Antimicrobial activity of untypical lipid compounds in the cuticular and internal lipids of four fly species
Article first published online: 18 NOV 2013
© 2013 The Society for Applied Microbiology
Journal of Applied Microbiology
Volume 116, Issue 2, pages 269–287, February 2014
How to Cite
Gołębiowski, M., Cerkowniak, M., Urbanek, A., Dawgul, M., Kamysz, W., Boguś, M.I., Sosnowska, D. and Stepnowski, P. (2014), Antimicrobial activity of untypical lipid compounds in the cuticular and internal lipids of four fly species. Journal of Applied Microbiology, 116: 269–287. doi: 10.1111/jam.12370
- Issue published online: 17 JAN 2014
- Article first published online: 18 NOV 2013
- Accepted manuscript online: 19 OCT 2013 06:57AM EST
- Manuscript Accepted: 16 OCT 2013
- Manuscript Revised: 3 OCT 2013
- Manuscript Received: 8 AUG 2013
- Polish Ministry of Science and Higher Education for 2010-2013. Grant Numbers: N N303 504238, DS 530-8110-D195-12
- Calliphora vicina ;
- Calliphora vomitoria ;
- gas chromatography combined with mass spectrometry;
- Musca domestica ;
- Sarcophaga carnaria ;
- untypical compounds in insects
This article describes the qualitative and quantitative analyses of untypical compounds in the cuticular and internal lipids of four dipteran species. For isolated compounds, antimicrobial activity against 18 reference strains of bacteria and fungi was determined.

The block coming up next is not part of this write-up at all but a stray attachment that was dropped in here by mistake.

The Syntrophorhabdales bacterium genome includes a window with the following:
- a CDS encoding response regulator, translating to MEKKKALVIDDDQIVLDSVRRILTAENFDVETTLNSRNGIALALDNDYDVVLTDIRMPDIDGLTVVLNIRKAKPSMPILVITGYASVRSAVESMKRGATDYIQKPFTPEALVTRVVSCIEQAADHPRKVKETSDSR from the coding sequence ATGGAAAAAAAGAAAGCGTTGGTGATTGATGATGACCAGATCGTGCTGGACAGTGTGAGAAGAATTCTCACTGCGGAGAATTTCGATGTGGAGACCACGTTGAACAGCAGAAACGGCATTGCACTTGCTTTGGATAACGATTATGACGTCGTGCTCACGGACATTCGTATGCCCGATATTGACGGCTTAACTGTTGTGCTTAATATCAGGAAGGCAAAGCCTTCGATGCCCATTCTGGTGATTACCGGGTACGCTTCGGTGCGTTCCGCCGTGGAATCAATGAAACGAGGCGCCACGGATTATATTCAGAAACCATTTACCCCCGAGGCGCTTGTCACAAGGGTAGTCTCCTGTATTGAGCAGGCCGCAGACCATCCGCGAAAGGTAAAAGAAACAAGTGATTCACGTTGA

Methods and Results
In this study, gas chromatography (GC) combined with mass spectrometry (GC–MS) was used to analyse the surface and internal compounds of four fly species. Seven untypical compounds from both pre-imaginal and imaginal stages of examined insects were identified. Azelaic acid (AA) was the most abundant, while phenylacetic and phenylpropionic acids occurred in lower concentration. Minor quantities of sebacic acid, 2-methyl-2-hydroxybutanoic acid, tocopherol acetate and trace amounts of 2,4-decadienal were also detected. Tocopherol acetate was found only in cuticular lipids of Musca domestica larvae. Each compound was tested against several species of fungi and bacteria by determining minimal inhibitory concentration (MIC). Human pathogenic fungi were also investigated. Phenylpropionic acid showed the greatest antifungal activity. Bacterial strains were insensitive to the presence of identified compounds, apart from 2,4-decadienal which strongly inhibited bacterial growth.
This is the first time that the chemical composition and the antimicrobial activity of untypical compounds in the cuticular and internal lipids of four fly species has been analysed.
Significance and Impact of the Study
Determination of untypical compounds and their antimicrobial activity can effectively contribute to the knowledge concerning insect defence mechanisms.